Qualcomm has confirmed that India’s Department of Telecom has rejected its application for a license to offer Internet services, reports Reuters. The company, which had applied for a license to offer internet services with four partner companies namely Wireless Broadband Business Services (Delhi), Wireless Broadband Business Services, Wireless Broadband Services (Kerala) and Wireless Broadband Business Services (Haryana), after winning Broadband Wireless Access (BWA) auction, last year, has said that the grounds for rejecting its application were baseless, and that it had complied with the application process. It has said that it plans to continue to work with Indian authorities to resolve the matter.
The announcement comes soon after reports, including one by DNA which indicated that the DoT had rejected Qualcomm’s bid and had sent a letter to the company earlier this month, informing the same. Note that Qualcomm in its response to DNA had denied receiving a letter from the Department. According to the letter, the reasons cited for the rejection of Qualcomm’s application include:
– Expiry of deadline for bids: Qualcomm’s application came after the deadline inviting bids expired, in December, around three months after the letter of intent was issued to it. According to Qualcomm its locally incorporated partner companies had sent bids in August, however, the DoT asked for a clarification from Qualcomm in November, after the 90 day window period expired, to which Qualcomm replied in December.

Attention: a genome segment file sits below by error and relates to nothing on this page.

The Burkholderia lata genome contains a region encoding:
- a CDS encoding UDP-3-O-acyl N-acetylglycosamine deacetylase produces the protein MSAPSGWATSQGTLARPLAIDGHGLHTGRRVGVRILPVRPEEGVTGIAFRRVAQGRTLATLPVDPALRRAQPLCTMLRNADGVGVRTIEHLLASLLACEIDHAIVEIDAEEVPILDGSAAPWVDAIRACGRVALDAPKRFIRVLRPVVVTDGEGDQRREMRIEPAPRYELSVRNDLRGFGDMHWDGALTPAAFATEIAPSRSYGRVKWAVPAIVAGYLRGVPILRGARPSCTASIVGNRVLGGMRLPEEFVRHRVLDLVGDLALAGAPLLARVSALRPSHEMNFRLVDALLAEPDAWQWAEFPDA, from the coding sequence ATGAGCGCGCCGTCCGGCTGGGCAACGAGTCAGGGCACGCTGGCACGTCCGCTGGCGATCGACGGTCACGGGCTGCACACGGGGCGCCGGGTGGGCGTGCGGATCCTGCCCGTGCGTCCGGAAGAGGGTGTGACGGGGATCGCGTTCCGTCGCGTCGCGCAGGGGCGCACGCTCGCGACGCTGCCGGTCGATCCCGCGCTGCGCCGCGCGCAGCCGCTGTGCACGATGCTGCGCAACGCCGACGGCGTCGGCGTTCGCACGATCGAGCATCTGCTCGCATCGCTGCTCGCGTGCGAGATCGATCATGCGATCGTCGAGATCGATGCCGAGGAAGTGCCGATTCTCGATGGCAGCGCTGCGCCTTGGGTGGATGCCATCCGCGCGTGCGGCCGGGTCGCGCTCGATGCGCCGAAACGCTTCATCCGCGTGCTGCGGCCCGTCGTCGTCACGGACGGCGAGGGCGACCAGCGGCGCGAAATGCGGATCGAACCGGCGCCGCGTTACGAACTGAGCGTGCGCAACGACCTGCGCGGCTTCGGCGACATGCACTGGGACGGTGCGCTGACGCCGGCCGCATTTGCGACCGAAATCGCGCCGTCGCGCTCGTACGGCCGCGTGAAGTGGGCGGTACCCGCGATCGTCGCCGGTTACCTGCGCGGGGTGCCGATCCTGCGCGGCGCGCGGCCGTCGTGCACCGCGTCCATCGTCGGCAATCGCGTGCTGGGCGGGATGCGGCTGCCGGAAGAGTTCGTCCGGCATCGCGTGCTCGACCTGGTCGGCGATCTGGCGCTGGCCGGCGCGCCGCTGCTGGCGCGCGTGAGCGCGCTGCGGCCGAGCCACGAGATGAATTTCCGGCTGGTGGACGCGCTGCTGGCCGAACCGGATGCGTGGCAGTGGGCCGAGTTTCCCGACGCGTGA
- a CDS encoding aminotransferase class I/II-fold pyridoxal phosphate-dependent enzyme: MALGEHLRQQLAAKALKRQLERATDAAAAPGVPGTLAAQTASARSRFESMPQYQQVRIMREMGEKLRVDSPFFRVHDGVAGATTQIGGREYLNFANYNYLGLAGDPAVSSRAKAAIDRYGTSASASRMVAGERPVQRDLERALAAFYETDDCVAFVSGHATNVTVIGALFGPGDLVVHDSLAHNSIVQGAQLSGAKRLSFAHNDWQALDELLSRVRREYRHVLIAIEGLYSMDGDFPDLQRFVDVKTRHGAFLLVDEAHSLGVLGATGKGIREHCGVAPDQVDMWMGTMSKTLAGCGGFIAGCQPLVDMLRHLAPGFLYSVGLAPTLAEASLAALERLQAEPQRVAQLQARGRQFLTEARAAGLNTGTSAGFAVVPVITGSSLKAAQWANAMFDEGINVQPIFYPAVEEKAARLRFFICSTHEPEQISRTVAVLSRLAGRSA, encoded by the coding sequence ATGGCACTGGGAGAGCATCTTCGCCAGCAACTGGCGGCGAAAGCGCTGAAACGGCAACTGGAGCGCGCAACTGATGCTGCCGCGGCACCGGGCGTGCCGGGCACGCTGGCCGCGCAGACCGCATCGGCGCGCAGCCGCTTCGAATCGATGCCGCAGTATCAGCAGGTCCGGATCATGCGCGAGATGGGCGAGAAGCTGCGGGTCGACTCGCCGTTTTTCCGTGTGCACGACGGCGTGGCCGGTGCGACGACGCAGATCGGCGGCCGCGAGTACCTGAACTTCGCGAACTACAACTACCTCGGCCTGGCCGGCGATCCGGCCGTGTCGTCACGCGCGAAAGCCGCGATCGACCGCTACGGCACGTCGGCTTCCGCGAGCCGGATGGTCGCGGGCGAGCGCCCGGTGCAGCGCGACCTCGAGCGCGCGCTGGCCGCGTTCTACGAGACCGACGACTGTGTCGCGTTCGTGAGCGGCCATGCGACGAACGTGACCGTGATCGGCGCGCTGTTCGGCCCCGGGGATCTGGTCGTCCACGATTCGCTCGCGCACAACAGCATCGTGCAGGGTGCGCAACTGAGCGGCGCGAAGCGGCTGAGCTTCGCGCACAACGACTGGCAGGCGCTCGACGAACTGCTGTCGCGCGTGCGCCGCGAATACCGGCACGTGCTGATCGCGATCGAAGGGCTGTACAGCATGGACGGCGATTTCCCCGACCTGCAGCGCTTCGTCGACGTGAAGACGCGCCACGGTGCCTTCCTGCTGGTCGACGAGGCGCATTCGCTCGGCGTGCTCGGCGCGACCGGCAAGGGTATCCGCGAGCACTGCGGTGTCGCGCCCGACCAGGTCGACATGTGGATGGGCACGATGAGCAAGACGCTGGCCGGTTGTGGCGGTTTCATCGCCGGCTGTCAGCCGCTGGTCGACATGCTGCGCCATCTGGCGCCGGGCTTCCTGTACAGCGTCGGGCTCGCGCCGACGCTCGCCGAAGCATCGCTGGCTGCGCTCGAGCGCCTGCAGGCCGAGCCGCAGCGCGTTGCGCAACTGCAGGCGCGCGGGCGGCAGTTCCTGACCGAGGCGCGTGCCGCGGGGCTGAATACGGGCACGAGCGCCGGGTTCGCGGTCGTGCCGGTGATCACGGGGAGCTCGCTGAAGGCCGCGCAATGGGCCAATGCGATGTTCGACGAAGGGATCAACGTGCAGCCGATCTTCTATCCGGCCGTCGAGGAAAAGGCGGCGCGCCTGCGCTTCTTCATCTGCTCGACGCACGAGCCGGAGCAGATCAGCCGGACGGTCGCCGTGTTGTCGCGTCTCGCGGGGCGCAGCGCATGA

– Nominating four companies instead of one: The other reason mentioned in the letter was that Qualcomm had nominated four different ISP companies instead of one, for getting a Category A ISP license, which does not comly with the rules mentioned by the NIA in the letter of intent.
Qualcomm had won 4G spectrum in Delhi and Mumbai, along with Kerala and Haryana, for the cost of Rs. 4912.54 crore for spectrum in four circles. Mumbai was its most expensive acquisition at Rs. 2292.95 crore. Qualcomm had brought in two Indian companies – Tulip Telecom and Global Holdings – into the venture, since it needed an Indian partner: foreign entites are allowed to own a maximum of 26% in telecom ventures in India. Earlier this year, India’s Foreign Investment Promotion Board (FIPB) had given the approval for Qualcomm to invest up to Rs. 796.9 Crore in the internet business. It was expected to launch 4G services on LTE infrastructure by the end of this year, although it is expected to exit the business at a later stage.